Evidence for the report was gathered from across the globe from individuals, governments, multi-laterals, NGOs, funding organisations and the pharmaceutical industry.
1. For further information about pneumococcal disease, the All-Party Parliamentary Group on Pneumococcal Disease Prevention in the Developing World, or to download a full version of the report please visit: www.appg-preventpneumo.org
2. Interviews are available with spokespeople quoted above and representatives of the APPG.
For further information or to organise an interview, please contact:Georgina Pinnington
Georgina Pinnington | EurekAlert!
Speed data for the brain’s navigation system
06.12.2016 | Deutsches Zentrum für Neurodegenerative Erkrankungen e.V. (DZNE)
Study suggests possible new target for treating and preventing Alzheimer's
02.12.2016 | Oregon Health & Science University
In recent years, lasers with ultrashort pulses (USP) down to the femtosecond range have become established on an industrial scale. They could advance some applications with the much-lauded “cold ablation” – if that meant they would then achieve more throughput. A new generation of process engineering that will address this issue in particular will be discussed at the “4th UKP Workshop – Ultrafast Laser Technology” in April 2017.
Even back in the 1990s, scientists were comparing materials processing with nanosecond, picosecond and femtosesecond pulses. The result was surprising:...
Have you ever wondered how you see the world? Vision is about photons of light, which are packets of energy, interacting with the atoms or molecules in what...
A multi-institutional research collaboration has created a novel approach for fabricating three-dimensional micro-optics through the shape-defined formation of porous silicon (PSi), with broad impacts in integrated optoelectronics, imaging, and photovoltaics.
Working with colleagues at Stanford and The Dow Chemical Company, researchers at the University of Illinois at Urbana-Champaign fabricated 3-D birefringent...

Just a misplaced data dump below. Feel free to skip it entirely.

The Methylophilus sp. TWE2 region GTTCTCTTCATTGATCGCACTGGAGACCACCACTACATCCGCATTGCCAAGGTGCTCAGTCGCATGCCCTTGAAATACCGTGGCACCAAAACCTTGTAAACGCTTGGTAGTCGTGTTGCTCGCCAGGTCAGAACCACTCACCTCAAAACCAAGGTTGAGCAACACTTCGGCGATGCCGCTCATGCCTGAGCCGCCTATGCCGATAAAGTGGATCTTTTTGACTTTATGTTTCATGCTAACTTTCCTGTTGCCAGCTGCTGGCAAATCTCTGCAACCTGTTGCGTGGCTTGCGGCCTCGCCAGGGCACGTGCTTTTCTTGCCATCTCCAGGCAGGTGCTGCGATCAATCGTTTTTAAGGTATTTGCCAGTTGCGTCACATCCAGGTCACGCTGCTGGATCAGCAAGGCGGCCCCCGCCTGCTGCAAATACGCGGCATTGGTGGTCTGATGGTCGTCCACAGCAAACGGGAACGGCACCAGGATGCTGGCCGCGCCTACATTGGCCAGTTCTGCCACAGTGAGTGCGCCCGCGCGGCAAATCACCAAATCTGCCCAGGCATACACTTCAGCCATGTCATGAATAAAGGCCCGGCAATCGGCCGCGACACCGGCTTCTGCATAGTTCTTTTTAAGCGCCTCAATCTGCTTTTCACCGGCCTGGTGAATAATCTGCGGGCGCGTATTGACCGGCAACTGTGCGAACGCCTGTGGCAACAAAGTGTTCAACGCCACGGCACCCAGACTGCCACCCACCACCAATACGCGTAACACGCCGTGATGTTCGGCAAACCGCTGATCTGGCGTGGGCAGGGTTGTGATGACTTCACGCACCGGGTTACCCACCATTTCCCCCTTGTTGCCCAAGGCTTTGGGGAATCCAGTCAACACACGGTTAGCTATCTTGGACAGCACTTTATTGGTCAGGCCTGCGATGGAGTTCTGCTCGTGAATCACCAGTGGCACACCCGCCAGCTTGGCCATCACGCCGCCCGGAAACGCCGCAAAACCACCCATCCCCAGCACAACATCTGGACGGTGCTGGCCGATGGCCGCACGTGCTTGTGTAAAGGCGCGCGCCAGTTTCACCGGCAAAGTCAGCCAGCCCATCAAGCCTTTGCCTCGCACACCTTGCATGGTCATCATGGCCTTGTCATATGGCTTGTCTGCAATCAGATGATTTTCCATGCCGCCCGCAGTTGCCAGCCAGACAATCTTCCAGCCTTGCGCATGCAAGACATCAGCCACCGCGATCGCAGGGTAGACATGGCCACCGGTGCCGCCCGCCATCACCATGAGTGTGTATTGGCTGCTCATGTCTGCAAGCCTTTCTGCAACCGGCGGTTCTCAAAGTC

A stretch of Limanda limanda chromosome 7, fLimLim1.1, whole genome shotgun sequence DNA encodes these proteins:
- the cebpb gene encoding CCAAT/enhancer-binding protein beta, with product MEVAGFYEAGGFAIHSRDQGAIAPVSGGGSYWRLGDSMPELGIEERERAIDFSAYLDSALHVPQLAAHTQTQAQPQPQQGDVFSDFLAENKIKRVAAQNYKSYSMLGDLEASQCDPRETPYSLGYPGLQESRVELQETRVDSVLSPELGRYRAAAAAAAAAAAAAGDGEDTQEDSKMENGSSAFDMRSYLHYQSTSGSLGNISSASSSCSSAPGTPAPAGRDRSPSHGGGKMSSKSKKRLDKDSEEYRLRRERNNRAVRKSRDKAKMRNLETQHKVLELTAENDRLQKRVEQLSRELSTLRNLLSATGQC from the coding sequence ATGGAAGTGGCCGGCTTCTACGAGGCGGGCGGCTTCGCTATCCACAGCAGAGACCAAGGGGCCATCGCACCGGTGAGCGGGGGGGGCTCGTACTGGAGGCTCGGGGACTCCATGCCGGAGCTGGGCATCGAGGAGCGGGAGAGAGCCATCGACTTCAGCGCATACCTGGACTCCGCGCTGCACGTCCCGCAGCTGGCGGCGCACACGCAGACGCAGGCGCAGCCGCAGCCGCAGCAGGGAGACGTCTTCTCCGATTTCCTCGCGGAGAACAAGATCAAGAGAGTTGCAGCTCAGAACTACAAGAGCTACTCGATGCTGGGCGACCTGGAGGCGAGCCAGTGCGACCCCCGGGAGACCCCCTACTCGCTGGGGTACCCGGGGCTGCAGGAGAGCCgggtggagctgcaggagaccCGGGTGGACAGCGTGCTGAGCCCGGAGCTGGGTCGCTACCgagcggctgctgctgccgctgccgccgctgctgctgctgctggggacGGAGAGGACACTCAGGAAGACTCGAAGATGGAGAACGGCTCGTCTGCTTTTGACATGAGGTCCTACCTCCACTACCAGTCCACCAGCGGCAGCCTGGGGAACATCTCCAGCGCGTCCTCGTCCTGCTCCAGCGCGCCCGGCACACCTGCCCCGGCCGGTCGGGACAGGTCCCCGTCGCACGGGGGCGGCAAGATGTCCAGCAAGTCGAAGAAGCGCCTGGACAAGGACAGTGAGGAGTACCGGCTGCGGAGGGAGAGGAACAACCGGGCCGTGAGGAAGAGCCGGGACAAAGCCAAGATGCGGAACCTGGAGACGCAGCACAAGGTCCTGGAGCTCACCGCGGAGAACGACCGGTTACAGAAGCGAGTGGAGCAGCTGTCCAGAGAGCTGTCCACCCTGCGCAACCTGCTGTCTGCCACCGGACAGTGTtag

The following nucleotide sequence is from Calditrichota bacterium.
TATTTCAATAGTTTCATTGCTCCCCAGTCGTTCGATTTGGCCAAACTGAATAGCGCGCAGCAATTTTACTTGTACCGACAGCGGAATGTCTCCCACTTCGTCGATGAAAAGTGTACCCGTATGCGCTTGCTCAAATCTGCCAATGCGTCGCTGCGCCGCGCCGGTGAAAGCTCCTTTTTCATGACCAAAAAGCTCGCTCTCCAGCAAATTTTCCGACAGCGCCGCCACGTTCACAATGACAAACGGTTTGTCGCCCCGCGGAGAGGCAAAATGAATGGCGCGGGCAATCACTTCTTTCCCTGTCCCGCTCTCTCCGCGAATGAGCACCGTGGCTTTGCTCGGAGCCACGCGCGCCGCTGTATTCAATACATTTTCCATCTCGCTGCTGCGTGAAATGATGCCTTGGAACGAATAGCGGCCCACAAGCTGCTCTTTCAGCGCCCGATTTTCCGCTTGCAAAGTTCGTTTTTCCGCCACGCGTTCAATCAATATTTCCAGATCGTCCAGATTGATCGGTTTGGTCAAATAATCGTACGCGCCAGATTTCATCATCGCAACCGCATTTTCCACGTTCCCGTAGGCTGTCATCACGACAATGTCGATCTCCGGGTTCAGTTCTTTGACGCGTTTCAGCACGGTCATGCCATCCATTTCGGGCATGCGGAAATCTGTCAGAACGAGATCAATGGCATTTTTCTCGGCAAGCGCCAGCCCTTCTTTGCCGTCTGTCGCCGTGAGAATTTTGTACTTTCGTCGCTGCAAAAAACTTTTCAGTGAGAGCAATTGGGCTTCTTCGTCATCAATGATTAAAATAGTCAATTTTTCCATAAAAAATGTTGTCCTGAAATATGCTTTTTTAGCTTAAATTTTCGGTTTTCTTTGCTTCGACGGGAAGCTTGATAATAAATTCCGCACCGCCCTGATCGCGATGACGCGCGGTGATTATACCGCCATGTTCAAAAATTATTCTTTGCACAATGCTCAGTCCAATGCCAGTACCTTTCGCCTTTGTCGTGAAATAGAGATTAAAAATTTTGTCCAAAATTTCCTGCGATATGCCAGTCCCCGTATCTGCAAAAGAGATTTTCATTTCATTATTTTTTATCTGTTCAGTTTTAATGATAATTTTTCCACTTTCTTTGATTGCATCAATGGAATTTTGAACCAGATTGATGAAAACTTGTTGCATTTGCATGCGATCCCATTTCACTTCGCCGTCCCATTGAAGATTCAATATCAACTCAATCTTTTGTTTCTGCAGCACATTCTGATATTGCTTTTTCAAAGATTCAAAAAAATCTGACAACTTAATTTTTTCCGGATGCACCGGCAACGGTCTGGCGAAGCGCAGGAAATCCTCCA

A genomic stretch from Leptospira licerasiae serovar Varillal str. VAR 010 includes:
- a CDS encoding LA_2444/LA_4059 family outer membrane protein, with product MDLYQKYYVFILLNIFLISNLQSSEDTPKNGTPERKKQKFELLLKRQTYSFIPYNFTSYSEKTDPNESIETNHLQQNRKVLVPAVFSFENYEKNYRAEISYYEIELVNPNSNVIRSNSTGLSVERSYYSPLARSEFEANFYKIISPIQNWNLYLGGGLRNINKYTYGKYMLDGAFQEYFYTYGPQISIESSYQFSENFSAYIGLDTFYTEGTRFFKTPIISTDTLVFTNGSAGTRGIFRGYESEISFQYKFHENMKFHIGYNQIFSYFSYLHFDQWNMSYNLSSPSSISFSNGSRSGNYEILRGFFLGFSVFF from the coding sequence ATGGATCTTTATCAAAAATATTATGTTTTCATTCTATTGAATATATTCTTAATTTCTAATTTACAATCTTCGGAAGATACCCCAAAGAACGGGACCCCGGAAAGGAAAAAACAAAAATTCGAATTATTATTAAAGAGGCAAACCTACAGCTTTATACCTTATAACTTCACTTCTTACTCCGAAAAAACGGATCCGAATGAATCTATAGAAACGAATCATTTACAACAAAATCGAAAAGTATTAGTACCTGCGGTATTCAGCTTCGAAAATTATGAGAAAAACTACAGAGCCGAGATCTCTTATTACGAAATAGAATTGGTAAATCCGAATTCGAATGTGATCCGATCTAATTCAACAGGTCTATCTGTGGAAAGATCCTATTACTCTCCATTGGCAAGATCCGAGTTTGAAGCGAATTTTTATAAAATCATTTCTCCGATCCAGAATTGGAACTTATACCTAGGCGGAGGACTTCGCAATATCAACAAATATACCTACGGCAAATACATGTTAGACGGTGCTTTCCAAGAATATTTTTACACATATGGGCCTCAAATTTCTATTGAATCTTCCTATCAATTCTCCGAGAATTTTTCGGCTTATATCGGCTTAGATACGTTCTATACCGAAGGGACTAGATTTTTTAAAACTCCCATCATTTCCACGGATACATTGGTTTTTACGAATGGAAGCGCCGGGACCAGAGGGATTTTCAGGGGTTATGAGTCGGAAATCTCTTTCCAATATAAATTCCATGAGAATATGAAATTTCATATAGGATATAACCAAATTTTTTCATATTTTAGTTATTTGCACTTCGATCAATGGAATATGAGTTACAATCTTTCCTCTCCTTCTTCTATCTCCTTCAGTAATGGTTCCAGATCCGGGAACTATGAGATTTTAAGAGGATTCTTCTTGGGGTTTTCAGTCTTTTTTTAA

In experiments with magnetic atoms conducted at extremely low temperatures, scientists have demonstrated a unique phase of matter: The atoms form a new type of quantum liquid or quantum droplet state. These so called quantum droplets may preserve their form in absence of external confinement because of quantum effects. The joint team of experimental physicists from Innsbruck and theoretical physicists from Hannover report on their findings in the journal Physical Review X.
“Our Quantum droplets are in the gas phase but they still drop like a rock,” explains experimental physicist Francesca Ferlaino when talking about the...
The Max Planck Institute for Physics (MPP) is opening up a new research field. A workshop from November 21 - 22, 2016 will mark the start of activities for an innovative axion experiment. Axions are still only purely hypothetical particles. Their detection could solve two fundamental problems in particle physics: What dark matter consists of and why it has not yet been possible to directly observe a CP violation for the strong interaction.
The “MADMAX” project is the MPP’s commitment to axion research. Axions are so far only a theoretical prediction and are difficult to detect: on the one hand,...
16.11.2016 | Event News
01.11.2016 | Event News
14.10.2016 | Event News
06.12.2016 | Power and Electrical Engineering
06.12.2016 | Earth Sciences
06.12.2016 | Physics and Astronomy